A Government plan to X-ray child asylum seekers to check their age could put them at risk of harm from radiation and cause distress, advisers have warned.
The scientific advisory committee tasked with considering the Home Office reforms – to assess migrants who have crossed the Channel and are suspected of lying about their age – also told ministers and officials no checks would be able to predict how old someone is with “precision”.
Unveiling the proposals last year, then-home secretary Priti Patel said using biological tests would stop grown men “masquerading as children” on their asylum applications.
The Home Office previously described this as a “significant” problem and warned incorrect assessments could also see children wrongly identified as adults and put them at “risk of harm”.
But some campaigners and medical professionals raised questions over whether using scientific methods, which could also include MRI scans, to examine the development of teeth and bones was ethical or reliable.
In report published on Tuesday, the Age Estimation Science Advisory Committee recommended existing checks – which rely on interviews with social workers – are still used, but could be “supported by biological age assessment”.
The panel of medical professionals, academics, scientists and social workers – led by forensic anthropologist Professor Dame Sue Black – stressed the tests should only be carried out in cases where the “claimed age remains in doubt or there is conflicting or insufficient evidence to allow the social worker to assess the young person’s age with confidence”.
According to the group, there is “no method, biological or social worker-led, that can predict age with precision”, so biological checks should consider whether the age claimed by the unaccompanied asylum-seeking child (UASC) is “possible”, rather than be used to answer “the specific question of how old that person is or whether they are under or over 18 years of age”.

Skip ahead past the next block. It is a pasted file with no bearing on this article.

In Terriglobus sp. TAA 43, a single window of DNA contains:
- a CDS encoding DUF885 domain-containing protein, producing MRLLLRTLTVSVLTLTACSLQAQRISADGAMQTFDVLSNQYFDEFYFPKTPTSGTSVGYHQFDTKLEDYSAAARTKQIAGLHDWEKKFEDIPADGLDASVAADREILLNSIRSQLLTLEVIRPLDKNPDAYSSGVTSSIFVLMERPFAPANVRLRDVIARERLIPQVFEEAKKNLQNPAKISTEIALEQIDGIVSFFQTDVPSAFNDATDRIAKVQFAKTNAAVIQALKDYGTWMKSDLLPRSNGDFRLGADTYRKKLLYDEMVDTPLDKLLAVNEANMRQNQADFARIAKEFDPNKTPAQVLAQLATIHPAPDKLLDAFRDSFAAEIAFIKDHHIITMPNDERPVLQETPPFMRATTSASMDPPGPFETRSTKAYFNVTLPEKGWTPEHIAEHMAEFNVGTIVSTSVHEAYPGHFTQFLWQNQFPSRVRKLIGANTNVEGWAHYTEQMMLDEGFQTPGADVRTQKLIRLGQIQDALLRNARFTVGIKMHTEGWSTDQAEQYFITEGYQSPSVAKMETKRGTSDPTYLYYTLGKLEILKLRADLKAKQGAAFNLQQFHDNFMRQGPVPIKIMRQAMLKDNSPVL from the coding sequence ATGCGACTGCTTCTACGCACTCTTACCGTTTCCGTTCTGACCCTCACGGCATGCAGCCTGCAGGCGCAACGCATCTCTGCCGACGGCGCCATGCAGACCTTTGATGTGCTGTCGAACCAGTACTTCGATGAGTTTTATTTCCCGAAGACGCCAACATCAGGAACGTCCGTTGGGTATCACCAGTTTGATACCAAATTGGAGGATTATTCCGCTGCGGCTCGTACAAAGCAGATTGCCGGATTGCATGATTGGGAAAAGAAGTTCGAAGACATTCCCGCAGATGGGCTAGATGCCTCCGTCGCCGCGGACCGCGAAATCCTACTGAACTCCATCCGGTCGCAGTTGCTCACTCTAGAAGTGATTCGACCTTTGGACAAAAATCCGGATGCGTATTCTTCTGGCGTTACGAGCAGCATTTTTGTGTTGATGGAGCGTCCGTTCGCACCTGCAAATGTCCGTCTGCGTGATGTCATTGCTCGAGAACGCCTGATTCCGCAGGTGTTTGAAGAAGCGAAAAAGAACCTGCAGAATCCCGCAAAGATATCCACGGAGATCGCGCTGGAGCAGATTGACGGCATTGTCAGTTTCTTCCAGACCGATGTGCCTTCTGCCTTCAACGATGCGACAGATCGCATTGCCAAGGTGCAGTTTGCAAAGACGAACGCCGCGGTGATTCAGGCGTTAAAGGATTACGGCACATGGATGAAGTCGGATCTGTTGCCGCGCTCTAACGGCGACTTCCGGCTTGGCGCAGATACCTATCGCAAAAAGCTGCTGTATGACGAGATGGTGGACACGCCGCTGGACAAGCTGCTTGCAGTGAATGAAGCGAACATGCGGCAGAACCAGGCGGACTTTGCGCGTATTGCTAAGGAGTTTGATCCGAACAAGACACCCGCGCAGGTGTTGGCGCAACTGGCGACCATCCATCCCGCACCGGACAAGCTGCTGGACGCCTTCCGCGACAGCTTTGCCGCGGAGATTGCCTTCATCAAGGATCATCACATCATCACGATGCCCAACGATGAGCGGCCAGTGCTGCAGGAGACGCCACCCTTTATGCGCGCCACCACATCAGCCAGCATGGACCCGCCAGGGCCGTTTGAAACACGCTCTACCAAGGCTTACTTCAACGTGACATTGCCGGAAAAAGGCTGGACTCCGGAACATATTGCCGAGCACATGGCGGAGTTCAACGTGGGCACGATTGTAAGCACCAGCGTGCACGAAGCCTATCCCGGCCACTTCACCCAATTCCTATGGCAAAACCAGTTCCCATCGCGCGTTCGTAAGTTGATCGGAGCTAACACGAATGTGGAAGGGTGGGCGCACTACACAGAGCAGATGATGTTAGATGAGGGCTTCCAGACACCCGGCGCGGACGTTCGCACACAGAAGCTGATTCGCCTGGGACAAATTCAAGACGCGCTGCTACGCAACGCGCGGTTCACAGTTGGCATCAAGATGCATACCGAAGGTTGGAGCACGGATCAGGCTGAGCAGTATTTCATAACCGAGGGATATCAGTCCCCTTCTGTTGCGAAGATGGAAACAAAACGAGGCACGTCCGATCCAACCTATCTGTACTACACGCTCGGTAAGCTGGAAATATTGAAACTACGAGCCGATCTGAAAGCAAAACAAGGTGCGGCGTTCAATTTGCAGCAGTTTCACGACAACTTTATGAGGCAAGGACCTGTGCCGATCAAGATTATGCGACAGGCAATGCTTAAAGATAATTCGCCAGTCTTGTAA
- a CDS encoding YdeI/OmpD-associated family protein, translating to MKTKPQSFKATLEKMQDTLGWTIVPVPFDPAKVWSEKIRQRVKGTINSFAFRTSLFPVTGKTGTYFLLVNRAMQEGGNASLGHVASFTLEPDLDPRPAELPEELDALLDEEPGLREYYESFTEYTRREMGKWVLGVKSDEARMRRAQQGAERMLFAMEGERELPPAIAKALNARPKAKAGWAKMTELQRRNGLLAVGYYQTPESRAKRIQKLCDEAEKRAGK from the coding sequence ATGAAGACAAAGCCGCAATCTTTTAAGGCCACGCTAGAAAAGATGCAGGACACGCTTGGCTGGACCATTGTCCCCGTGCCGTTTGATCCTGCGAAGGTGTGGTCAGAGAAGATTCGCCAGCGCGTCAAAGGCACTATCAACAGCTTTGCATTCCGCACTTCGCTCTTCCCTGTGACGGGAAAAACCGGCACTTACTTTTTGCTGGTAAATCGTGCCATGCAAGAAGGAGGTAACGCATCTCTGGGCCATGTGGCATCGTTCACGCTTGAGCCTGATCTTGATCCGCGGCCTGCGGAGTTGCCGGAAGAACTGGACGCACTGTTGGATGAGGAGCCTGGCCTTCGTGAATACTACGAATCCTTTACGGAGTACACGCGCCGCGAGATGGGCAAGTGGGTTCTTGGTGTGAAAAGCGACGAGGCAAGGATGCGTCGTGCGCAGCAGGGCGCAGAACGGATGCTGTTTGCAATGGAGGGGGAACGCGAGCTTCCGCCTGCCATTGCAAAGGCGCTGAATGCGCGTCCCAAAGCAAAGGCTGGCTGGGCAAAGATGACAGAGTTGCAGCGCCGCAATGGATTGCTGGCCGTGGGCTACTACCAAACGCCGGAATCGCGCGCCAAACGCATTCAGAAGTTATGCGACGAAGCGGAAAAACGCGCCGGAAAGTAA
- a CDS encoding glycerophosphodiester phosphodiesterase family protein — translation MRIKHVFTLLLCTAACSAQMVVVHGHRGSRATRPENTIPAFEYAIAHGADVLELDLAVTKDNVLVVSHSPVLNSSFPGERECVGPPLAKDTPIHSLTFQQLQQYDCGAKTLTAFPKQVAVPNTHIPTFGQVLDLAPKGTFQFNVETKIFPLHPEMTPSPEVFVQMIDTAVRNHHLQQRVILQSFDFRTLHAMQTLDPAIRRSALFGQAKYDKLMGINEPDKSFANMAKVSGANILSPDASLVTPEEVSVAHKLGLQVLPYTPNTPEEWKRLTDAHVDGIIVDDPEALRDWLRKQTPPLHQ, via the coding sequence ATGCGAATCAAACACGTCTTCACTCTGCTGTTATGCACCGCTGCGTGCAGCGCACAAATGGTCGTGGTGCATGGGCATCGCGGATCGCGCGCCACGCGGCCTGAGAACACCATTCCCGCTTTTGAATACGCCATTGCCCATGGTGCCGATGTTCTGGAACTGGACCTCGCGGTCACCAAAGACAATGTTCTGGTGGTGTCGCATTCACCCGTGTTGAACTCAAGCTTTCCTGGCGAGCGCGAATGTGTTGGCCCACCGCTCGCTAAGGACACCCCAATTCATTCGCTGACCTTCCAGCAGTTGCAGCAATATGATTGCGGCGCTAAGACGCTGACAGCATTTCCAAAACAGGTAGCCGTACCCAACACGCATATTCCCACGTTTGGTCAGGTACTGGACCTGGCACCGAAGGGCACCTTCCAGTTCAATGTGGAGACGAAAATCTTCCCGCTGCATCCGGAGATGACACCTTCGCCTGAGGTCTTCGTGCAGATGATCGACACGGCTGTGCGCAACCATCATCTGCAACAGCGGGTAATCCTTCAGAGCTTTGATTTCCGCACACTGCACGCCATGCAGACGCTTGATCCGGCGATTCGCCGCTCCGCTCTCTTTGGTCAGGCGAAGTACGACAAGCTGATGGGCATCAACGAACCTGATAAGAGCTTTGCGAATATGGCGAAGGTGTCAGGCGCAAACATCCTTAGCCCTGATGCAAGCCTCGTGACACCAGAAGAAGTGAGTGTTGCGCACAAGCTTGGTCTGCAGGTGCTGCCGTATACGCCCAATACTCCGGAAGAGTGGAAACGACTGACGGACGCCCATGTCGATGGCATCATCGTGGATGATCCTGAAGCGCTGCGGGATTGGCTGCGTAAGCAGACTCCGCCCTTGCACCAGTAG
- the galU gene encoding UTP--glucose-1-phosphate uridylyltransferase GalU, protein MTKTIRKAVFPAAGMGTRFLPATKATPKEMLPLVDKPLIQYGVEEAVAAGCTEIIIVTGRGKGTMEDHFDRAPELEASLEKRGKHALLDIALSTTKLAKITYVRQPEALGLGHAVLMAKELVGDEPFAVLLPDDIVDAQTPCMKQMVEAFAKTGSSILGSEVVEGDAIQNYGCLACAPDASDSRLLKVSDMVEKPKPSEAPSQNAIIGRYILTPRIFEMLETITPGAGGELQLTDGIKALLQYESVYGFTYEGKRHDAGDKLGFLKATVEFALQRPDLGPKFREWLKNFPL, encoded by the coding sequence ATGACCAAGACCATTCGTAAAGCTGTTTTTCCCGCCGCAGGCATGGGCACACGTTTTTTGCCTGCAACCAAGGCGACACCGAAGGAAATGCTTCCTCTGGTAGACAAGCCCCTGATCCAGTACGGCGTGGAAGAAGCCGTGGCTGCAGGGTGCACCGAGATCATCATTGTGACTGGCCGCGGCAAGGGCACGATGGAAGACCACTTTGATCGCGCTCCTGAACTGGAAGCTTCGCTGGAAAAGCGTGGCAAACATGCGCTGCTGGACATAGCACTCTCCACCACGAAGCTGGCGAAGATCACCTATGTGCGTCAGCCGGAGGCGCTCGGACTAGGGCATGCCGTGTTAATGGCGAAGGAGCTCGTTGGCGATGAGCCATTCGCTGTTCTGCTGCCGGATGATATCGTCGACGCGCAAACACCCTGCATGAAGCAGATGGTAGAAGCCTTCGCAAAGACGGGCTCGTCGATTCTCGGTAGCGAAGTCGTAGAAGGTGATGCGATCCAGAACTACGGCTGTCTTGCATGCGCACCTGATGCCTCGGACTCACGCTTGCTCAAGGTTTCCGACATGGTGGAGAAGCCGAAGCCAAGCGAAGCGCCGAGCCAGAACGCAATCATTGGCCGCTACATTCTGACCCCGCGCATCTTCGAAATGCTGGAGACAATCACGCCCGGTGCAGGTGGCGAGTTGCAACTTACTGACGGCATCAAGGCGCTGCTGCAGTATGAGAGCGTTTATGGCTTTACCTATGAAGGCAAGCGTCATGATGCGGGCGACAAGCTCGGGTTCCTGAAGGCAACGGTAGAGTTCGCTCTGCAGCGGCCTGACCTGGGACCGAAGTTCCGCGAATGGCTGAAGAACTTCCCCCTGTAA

“It must be accepted that there is no infallible method for either biological or social-worker-led age assessment that will provide a perfect match to chronological age,” the report said.
The committee “recognises the risk and harm of using ionising radiation and recommends that the use of ionising radiation in age assessment should be limited, with the ultimate aim of eradication”.
It also warned the “use of biological assessments in addition to social worker interviews could increase distress”, before urging ministers to assess the impact carrying out such checks could have on lone migrant children.
Any age assessment method used “should respect and prioritise the health and wellbeing of the individual, upholding their dignity and right to choose, and minimising any health risk, whether physical or psychological, to the individual being assessed,” the report recommended.
The Home Office previously suggested asylum seekers could damage their “credibility” if they refuse to submit to the checks “without good reason”.
But the committee said asylum seekers should give “informed consent” to biological tests and face “no automatic assumptions or consequences” for refusing them, adding: “There may be many reasons why a UASC may choose not to give consent for biological age assessment that is not linked to concealment of chronological age.”
The Home Office welcomed the report and said it will now “consider the recommendations” and “further details will be set out in due course”.
Using scientific methods to resolve age disputes will “bring a more consistent and robust approach to age assessments and help prevent asylum-seeking adults from claiming to be children, or children being wrongly treated as adults – in turn helping prevent safeguarding risks and stopping abuse of the system”, a department spokesman said.